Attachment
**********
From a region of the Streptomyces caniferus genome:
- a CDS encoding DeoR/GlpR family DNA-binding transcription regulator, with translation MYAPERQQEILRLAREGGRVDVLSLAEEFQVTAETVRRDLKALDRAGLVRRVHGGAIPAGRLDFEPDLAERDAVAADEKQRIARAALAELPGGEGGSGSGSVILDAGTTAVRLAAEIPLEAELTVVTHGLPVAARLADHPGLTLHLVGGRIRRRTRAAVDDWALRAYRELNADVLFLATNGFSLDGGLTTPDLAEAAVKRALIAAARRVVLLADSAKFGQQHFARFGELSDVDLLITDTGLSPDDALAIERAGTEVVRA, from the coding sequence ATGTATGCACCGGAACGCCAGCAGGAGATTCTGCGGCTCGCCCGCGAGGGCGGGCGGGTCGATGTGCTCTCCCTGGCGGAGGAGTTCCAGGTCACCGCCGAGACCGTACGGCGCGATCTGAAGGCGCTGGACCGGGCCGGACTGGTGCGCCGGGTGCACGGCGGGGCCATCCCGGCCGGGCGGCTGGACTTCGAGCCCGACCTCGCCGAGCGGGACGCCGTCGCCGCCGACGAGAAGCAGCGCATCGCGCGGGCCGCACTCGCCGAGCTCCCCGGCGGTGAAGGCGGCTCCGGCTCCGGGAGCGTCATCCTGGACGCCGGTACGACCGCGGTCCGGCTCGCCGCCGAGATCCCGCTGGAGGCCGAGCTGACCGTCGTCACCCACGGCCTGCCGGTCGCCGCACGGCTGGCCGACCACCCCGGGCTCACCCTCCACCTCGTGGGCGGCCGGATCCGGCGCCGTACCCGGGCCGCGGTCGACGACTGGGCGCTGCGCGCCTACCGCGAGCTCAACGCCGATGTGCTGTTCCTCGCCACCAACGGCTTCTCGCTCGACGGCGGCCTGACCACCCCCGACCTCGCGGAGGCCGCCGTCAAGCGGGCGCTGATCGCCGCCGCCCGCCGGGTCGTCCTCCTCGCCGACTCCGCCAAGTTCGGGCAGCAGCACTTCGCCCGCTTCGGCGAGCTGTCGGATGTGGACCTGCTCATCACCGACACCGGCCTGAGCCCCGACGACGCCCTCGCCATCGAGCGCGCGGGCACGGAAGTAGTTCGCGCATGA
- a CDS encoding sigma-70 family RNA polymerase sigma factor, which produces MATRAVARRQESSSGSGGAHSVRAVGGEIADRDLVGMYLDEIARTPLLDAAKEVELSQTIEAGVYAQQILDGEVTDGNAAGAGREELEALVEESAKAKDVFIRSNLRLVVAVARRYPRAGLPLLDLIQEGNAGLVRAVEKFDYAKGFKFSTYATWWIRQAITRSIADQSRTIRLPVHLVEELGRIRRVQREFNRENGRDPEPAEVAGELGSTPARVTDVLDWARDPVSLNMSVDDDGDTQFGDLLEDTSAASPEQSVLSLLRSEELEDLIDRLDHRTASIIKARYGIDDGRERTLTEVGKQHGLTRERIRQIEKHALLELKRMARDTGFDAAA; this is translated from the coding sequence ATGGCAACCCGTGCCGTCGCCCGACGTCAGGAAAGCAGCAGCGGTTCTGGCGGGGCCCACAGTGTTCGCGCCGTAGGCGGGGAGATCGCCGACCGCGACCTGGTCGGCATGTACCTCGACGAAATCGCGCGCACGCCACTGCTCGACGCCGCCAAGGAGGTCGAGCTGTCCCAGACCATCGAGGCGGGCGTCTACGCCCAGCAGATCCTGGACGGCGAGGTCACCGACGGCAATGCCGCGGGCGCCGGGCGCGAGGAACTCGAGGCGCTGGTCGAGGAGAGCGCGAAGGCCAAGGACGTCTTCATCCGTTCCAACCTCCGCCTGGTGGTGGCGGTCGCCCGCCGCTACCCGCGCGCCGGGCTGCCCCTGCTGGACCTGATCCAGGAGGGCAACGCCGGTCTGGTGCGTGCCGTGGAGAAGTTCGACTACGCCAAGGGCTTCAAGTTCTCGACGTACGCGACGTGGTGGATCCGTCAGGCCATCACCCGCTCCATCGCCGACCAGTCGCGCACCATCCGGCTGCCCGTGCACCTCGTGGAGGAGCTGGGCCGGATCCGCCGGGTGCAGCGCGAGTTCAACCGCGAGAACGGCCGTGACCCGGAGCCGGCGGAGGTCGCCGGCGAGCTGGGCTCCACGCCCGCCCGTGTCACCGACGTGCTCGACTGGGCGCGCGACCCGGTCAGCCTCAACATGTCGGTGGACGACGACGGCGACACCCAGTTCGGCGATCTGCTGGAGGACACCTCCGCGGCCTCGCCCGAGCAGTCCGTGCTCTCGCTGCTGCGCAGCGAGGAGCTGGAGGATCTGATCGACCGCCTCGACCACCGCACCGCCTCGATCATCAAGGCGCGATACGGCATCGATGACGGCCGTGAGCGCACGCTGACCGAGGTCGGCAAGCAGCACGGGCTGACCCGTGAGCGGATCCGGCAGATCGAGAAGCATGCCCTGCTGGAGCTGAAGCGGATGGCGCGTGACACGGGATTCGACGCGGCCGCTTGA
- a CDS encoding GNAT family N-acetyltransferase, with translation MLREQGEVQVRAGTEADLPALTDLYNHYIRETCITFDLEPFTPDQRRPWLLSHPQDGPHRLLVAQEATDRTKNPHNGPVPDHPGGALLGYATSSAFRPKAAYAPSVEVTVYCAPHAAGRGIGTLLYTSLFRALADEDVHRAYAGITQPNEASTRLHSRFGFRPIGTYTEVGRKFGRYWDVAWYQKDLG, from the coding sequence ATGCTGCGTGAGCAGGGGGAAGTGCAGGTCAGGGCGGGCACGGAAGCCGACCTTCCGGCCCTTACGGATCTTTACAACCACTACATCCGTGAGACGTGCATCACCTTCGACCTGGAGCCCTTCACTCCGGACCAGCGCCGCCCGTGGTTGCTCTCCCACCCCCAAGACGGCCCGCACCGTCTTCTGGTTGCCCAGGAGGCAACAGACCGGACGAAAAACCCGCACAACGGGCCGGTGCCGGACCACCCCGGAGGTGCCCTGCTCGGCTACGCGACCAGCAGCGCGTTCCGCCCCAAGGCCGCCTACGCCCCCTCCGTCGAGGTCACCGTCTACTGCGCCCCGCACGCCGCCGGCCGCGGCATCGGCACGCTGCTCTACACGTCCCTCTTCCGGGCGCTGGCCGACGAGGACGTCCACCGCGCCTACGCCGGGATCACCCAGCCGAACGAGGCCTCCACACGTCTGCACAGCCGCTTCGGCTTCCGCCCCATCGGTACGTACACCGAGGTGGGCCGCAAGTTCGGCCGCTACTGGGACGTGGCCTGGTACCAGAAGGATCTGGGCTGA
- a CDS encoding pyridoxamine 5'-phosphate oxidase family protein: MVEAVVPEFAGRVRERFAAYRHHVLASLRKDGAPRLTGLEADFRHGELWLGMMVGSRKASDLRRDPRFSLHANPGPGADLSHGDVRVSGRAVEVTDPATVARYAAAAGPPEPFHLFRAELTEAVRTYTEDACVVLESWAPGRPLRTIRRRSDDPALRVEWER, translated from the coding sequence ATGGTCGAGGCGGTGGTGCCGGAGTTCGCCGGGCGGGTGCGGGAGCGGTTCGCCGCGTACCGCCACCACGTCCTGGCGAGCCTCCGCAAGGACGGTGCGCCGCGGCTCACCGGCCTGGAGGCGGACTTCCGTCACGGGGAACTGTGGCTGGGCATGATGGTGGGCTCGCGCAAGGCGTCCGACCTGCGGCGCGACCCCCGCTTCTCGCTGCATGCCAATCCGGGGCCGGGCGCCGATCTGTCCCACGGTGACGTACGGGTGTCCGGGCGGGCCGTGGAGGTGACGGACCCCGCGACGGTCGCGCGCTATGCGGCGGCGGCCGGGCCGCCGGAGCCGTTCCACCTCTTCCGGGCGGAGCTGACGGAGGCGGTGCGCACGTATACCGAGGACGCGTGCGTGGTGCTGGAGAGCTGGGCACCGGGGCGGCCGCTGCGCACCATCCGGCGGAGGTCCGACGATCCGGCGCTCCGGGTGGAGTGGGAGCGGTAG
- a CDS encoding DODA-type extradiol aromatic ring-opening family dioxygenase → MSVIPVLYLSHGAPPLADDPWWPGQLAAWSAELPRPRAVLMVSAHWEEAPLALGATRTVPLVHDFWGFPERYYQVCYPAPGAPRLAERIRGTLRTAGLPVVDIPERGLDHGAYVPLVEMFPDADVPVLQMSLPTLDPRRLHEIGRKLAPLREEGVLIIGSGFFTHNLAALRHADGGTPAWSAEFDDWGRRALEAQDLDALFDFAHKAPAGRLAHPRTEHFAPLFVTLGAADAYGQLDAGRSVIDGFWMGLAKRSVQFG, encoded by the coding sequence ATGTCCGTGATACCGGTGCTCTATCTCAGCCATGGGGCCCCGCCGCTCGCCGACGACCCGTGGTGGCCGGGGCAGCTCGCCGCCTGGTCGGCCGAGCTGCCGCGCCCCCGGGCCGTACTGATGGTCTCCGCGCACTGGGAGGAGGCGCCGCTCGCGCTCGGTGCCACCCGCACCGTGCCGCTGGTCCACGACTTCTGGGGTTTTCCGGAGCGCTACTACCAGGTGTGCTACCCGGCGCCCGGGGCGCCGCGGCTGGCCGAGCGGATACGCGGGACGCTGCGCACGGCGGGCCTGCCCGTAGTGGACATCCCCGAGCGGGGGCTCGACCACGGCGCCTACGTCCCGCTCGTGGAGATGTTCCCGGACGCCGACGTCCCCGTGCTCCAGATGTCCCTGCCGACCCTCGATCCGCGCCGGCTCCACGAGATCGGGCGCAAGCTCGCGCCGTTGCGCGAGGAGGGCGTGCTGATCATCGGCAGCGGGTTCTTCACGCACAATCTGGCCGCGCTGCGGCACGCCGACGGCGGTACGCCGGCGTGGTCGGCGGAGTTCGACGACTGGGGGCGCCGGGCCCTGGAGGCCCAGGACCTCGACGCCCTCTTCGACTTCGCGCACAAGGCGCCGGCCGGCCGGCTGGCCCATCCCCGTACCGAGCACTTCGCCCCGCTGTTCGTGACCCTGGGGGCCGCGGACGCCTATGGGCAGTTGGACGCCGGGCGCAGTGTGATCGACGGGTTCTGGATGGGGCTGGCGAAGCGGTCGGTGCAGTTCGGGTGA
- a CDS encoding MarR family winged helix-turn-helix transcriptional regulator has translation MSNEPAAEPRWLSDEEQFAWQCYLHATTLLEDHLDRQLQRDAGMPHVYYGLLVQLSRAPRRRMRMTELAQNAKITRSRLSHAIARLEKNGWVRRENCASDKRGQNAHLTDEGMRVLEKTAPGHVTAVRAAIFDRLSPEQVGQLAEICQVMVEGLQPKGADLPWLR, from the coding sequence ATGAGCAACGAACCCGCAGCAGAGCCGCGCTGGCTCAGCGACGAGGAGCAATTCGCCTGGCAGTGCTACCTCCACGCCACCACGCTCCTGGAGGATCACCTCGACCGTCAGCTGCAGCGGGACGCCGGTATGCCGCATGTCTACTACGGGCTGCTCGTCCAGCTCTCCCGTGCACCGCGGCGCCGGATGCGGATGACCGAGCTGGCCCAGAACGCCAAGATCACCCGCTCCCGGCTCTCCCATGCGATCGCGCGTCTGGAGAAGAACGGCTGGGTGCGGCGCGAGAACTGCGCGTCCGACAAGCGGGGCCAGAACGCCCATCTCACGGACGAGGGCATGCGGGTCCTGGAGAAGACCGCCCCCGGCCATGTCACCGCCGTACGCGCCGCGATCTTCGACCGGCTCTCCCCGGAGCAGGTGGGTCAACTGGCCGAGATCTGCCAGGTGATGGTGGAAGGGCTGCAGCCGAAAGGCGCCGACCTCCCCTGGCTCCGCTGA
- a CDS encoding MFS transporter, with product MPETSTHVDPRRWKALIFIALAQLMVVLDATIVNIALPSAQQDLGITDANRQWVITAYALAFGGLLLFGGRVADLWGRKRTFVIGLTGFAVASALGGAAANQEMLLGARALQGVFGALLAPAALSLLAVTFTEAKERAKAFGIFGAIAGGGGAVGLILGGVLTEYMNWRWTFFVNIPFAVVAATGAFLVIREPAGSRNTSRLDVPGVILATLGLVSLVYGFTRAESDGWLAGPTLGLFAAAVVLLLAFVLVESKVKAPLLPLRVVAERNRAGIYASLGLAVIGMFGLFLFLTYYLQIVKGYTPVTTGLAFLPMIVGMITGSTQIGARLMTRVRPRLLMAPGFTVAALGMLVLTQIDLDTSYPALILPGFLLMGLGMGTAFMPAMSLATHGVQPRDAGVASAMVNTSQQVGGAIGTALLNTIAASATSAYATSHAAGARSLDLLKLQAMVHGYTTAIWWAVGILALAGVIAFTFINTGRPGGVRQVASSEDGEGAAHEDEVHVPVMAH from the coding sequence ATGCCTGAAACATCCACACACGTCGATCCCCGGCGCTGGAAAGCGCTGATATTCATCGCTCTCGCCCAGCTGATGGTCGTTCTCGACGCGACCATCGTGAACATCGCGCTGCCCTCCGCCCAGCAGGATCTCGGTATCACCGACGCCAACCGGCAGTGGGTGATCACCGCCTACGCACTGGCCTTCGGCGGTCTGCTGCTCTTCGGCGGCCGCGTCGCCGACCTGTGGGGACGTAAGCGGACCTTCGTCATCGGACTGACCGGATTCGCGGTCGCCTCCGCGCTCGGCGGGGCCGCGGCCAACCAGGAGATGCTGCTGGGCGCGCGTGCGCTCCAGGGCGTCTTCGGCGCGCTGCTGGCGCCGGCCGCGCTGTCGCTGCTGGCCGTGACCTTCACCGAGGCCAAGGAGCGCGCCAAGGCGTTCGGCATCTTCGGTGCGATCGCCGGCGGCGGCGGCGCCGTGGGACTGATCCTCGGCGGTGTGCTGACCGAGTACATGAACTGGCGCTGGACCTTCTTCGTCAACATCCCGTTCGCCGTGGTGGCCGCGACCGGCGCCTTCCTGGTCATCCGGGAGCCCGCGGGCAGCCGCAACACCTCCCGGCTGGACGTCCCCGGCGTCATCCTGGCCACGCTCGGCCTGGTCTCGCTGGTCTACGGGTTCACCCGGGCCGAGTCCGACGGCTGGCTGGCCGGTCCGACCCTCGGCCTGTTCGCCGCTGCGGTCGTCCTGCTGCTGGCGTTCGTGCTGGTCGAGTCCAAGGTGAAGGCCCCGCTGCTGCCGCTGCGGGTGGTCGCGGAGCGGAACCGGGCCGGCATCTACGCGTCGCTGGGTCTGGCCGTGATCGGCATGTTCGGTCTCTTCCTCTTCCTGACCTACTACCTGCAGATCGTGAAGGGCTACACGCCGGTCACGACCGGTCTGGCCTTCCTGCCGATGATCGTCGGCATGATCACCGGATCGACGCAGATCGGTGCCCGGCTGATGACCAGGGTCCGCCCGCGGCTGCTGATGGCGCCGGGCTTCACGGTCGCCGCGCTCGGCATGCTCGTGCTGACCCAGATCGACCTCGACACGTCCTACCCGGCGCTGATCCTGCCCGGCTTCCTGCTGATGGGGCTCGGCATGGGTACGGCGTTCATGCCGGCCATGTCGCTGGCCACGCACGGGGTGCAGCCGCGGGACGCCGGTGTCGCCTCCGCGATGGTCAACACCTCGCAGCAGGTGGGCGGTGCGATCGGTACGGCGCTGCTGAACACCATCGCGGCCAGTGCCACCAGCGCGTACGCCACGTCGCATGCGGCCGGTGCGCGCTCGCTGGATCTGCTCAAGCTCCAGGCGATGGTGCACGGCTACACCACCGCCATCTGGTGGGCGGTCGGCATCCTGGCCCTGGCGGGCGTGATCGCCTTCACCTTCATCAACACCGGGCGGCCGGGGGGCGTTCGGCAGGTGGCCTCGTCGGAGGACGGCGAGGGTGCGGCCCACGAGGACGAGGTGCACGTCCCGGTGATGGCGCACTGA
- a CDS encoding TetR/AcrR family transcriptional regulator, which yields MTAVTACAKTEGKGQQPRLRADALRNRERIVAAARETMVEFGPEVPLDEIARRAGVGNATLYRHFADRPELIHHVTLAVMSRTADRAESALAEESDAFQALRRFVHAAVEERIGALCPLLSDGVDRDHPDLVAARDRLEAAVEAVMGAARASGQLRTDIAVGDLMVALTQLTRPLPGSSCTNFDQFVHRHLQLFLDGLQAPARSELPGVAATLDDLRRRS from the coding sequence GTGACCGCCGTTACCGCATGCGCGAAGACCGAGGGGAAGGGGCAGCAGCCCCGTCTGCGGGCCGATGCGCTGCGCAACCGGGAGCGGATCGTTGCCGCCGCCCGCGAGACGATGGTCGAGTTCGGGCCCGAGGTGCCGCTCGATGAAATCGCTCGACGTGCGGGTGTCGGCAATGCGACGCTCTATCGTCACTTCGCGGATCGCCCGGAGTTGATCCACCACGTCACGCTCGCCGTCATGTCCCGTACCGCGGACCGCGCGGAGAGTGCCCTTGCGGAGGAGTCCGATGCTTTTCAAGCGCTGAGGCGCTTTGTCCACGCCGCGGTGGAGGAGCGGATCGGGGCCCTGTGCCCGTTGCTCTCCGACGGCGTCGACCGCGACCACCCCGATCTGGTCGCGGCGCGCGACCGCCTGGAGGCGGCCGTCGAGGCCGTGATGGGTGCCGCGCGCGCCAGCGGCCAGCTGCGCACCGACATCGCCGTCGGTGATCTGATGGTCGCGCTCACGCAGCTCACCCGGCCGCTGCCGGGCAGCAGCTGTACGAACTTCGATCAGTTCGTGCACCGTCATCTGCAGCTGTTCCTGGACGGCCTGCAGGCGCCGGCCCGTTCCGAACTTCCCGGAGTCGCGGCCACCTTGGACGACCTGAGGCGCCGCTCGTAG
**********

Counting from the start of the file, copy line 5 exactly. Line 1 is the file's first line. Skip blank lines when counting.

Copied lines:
- a CDS encoding pyridoxamine 5'-phosphate oxidase family protein: MVEAVVPEFAGRVRERFAAYRHHVLASLRKDGAPRLTGLEADFRHGELWLGMMVGSRKASDLRRDPRFSLHANPGPGADLSHGDVRVSGRAVEVTDPATVARYAAAAGPPEPFHLFRAELTEAVRTYTEDACVVLESWAPGRPLRTIRRRSDDPALRVEWER, translated from the coding sequence ATGGTCGAGGCGGTGGTGCCGGAGTTCGCCGGGCGGGTGCGGGAGCGGTTCGCCGCGTACCGCCACCACGTCCTGGCGAGCCTCCGCAAGGACGGTGCGCCGCGGCTCACCGGCCTGGAGGCGGACTTCCGTCACGGGGAACTGTGGCTGGGCATGATGGTGGGCTCGCGCAAGGCGTCCGACCTGCGGCGCGACCCCCGCTTCTCGCTGCATGCCAATCCGGGGCCGGGCGCCGATCTGTCCCACGGTGACGTACGGGTGTCCGGGCGGGCCGTGGAGGTGACGGACCCCGCGACGGTCGCGCGCTATGCGGCGGCGGCCGGGCCGCCGGAGCCGTTCCACCTCTTCCGGGCGGAGCTGACGGAGGCGGTGCGCACGTATACCGAGGACGCGTGCGTGGTGCTGGAGAGCTGGGCACCGGGGCGGCCGCTGCGCACCATCCGGCGGAGGTCCGACGATCCGGCGCTCCGGGTGGAGTGGGAGCGGTAG